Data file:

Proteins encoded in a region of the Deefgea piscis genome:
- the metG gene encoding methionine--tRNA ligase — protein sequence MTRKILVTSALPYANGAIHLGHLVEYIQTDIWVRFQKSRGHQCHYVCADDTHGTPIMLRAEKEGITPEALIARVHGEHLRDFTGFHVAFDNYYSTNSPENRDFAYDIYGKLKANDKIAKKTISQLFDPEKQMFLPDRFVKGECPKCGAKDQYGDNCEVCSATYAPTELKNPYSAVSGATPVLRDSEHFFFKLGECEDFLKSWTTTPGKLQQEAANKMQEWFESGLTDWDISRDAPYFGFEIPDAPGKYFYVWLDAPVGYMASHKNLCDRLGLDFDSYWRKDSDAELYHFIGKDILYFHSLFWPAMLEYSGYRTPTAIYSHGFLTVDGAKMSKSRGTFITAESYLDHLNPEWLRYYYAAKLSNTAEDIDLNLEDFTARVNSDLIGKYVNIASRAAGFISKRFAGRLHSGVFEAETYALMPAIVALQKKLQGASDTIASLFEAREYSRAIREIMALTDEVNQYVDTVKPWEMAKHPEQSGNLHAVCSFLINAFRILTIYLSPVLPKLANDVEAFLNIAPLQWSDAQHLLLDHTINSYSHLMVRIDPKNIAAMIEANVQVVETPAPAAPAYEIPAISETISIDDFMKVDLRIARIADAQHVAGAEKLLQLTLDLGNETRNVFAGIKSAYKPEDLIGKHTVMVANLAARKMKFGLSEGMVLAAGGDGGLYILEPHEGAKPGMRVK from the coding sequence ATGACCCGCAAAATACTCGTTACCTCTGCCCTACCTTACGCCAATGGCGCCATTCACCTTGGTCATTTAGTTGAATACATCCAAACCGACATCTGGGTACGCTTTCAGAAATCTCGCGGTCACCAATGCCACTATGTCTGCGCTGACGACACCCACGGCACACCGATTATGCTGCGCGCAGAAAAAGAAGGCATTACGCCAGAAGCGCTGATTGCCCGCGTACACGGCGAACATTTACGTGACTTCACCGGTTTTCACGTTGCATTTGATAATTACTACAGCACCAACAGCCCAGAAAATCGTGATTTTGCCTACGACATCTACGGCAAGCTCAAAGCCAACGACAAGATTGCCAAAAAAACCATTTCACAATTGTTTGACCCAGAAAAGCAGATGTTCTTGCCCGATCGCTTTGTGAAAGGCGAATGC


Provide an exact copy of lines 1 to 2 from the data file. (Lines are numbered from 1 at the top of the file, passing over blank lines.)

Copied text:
Proteins encoded in a region of the Deefgea piscis genome:
- the metG gene encoding methionine--tRNA ligase — protein sequence MTRKILVTSALPYANGAIHLGHLVEYIQTDIWVRFQKSRGHQCHYVCADDTHGTPIMLRAEKEGITPEALIARVHGEHLRDFTGFHVAFDNYYSTNSPENRDFAYDIYGKLKANDKIAKKTISQLFDPEKQMFLPDRFVKGECPKCGAKDQYGDNCEVCSATYAPTELKNPYSAVSGATPVLRDSEHFFFKLGECEDFLKSWTTTPGKLQQEAANKMQEWFESGLTDWDISRDAPYFGFEIPDAPGKYFYVWLDAPVGYMASHKNLCDRLGLDFDSYWRKDSDAELYHFIGKDILYFHSLFWPAMLEYSGYRTPTAIYSHGFLTVDGAKMSKSRGTFITAESYLDHLNPEWLRYYYAAKLSNTAEDIDLNLEDFTARVNSDLIGKYVNIASRAAGFISKRFAGRLHSGVFEAETYALMPAIVALQKKLQGASDTIASLFEAREYSRAIREIMALTDEVNQYVDTVKPWEMAKHPEQSGNLHAVCSFLINAFRILTIYLSPVLPKLANDVEAFLNIAPLQWSDAQHLLLDHTINSYSHLMVRIDPKNIAAMIEANVQVVETPAPAAPAYEIPAISETISIDDFMKVDLRIARIADAQHVAGAEKLLQLTLDLGNETRNVFAGIKSAYKPEDLIGKHTVMVANLAARKMKFGLSEGMVLAAGGDGGLYILEPHEGAKPGMRVK from the coding sequence ATGACCCGCAAAATACTCGTTACCTCTGCCCTACCTTACGCCAATGGCGCCATTCACCTTGGTCATTTAGTTGAATACATCCAAACCGACATCTGGGTACGCTTTCAGAAATCTCGCGGTCACCAATGCCACTATGTCTGCGCTGACGACACCCACGGCACACCGATTATGCTGCGCGCAGAAAAAGAAGGCATTACGCCAGAAGCGCTGATTGCCCGCGTACACGGCGAACATTTACGTGACTTCACCGGTTTTCACGTTGCATTTGATAATTACTACAGCACCAACAGCCCAGAAAATCGTGATTTTGCCTACGACATCTACGGCAAGCTCAAAGCCAACGACAAGATTGCCAAAAAAACCATTTCACAATTGTTTGACCCAGAAAAGCAGATGTTCTTGCCCGATCGCTTTGTGAAAGGCGAATGC